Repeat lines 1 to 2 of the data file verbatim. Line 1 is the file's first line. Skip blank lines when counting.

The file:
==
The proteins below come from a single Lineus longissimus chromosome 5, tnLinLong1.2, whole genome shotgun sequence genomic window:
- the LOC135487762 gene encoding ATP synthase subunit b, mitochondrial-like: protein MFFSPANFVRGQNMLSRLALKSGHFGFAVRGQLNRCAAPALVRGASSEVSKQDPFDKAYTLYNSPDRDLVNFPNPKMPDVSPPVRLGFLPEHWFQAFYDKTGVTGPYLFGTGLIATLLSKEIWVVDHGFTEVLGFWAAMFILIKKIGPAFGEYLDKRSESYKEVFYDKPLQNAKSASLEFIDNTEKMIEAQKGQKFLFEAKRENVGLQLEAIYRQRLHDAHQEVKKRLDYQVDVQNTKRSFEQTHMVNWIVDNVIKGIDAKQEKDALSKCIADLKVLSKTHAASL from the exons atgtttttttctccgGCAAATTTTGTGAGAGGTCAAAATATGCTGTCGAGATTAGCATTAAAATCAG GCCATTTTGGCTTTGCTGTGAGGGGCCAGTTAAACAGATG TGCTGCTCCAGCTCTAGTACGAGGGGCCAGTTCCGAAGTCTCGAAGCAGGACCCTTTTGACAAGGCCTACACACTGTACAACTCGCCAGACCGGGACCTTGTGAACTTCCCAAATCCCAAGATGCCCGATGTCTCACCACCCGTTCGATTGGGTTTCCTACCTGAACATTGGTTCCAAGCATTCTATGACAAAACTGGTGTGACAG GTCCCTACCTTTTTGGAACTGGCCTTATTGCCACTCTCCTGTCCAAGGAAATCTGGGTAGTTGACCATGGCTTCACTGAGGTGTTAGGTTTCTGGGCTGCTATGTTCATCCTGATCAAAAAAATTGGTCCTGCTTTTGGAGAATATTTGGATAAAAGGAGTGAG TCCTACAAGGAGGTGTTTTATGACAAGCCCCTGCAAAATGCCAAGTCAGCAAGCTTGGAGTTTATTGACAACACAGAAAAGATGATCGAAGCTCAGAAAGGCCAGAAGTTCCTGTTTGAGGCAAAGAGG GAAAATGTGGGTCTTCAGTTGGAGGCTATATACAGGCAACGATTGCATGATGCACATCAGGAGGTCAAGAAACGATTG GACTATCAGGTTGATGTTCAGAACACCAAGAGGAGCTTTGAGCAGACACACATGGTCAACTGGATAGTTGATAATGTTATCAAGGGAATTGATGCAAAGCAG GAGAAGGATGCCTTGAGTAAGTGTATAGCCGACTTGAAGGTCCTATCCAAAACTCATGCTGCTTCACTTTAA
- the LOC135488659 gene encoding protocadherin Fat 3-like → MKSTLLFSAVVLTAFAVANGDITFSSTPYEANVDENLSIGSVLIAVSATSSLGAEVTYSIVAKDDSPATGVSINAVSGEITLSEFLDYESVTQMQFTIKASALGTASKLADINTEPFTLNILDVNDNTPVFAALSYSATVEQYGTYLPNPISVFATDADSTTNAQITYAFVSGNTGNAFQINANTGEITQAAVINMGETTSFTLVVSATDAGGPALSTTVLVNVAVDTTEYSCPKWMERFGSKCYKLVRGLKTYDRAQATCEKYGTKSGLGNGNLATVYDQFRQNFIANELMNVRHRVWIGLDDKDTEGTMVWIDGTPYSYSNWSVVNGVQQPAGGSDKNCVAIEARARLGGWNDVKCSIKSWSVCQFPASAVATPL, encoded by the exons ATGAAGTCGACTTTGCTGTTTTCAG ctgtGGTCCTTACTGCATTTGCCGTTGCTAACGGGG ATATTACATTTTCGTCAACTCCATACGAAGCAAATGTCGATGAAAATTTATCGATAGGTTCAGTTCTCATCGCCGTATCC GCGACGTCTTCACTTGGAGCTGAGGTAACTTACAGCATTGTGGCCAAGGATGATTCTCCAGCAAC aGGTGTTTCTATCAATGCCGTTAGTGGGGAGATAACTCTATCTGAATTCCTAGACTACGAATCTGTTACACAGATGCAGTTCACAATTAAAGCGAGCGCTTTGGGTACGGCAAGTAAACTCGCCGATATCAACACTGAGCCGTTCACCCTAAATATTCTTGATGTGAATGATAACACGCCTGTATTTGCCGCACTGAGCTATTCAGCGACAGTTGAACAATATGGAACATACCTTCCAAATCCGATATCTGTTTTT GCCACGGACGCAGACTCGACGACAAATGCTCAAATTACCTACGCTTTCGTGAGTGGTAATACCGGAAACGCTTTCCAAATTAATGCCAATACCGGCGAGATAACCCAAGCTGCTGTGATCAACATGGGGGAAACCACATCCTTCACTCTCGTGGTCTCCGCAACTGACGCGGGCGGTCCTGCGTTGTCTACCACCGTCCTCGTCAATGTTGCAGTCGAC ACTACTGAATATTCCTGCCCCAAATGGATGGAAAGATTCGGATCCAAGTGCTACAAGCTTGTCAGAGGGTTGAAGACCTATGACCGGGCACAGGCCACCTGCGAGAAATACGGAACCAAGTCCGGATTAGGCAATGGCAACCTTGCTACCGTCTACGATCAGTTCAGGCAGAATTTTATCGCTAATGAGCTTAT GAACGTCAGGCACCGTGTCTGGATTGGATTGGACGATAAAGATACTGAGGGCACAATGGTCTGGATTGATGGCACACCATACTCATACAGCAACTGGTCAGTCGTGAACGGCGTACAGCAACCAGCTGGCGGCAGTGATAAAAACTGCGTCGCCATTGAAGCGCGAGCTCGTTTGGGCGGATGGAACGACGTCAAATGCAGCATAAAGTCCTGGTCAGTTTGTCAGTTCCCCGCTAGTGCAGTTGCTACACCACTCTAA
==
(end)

The proteins below come from a single Lineus longissimus chromosome 5, tnLinLong1.2, whole genome shotgun sequence genomic window:
- the LOC135487762 gene encoding ATP synthase subunit b, mitochondrial-like: protein MFFSPANFVRGQNMLSRLALKSGHFGFAVRGQLNRCAAPALVRGASSEVSKQDPFDKAYTLYNSPDRDLVNFPNPKMPDVSPPVRLGFLPEHWFQAFYDKTGVTGPYLFGTGLIATLLSKEIWVVDHGFTEVLGFWAAMFILIKKIGPAFGEYLDKRSESYKEVFYDKPLQNAKSASLEFIDNTEKMIEAQKGQKFLFEAKRENVGLQLEAIYRQRLHDAHQEVKKRLDYQVDVQNTKRSFEQTHMVNWIVDNVIKGIDAKQEKDALSKCIADLKVLSKTHAASL from the exons atgtttttttctccgGCAAATTTTGTGAGAGGTCAAAATATGCTGTCGAGATTAGCATTAAAATCAG GCCATTTTGGCTTTGCTGTGAGGGGCCAGTTAAACAGATG TGCTGCTCCAGCTCTAGTACGAGGGGCCAGTTCCGAAGTCTCGAAGCAGGACCCTTTTGACAAGGCCTACACACTGTACAACTCGCCAGACCGGGACCTTGTGAACTTCCCAAATCCCAAGATGCCCGATGTCTCACCACCCGTTCGATTGGGTTTCCTACCTGAACATTGGTTCCAAGCATTCTATGACAAAACTGGTGTGACAG GTCCCTACCTTTTTGGAACTGGCCTTATTGCCACTCTCCTGTCCAAGGAAATCTGGGTAGTTGACCATGGCTTCACTGAGGTGTTAGGTTTCTGGGCTGCTATGTTCATCCTGATCAAAAAAATTGGTCCTGCTTTTGGAGAATATTTGGATAAAAGGAGTGAG TCCTACAAGGAGGTGTTTTATGACAAGCCCCTGCAAAATGCCAAGTCAGCAAGCTTGGAGTTTATTGACAACACAGAAAAGATGATCGAAGCTCAGAAAGGCCAGAAGTTCCTGTTTGAGGCAAAGAGG GAAAATGTGGGTCTTCAGTTGGAGGCTATATACAGGCAACGATTGCATGATGCACATCAGGAGGTCAAGAAACGATTG GACTATCAGGTTGATGTTCAGAACACCAAGAGGAGCTTTGAGCAGACACACATGGTCAACTGGATAGTTGATAATGTTATCAAGGGAATTGATGCAAAGCAG GAGAAGGATGCCTTGAGTAAGTGTATAGCCGACTTGAAGGTCCTATCCAAAACTCATGCTGCTTCACTTTAA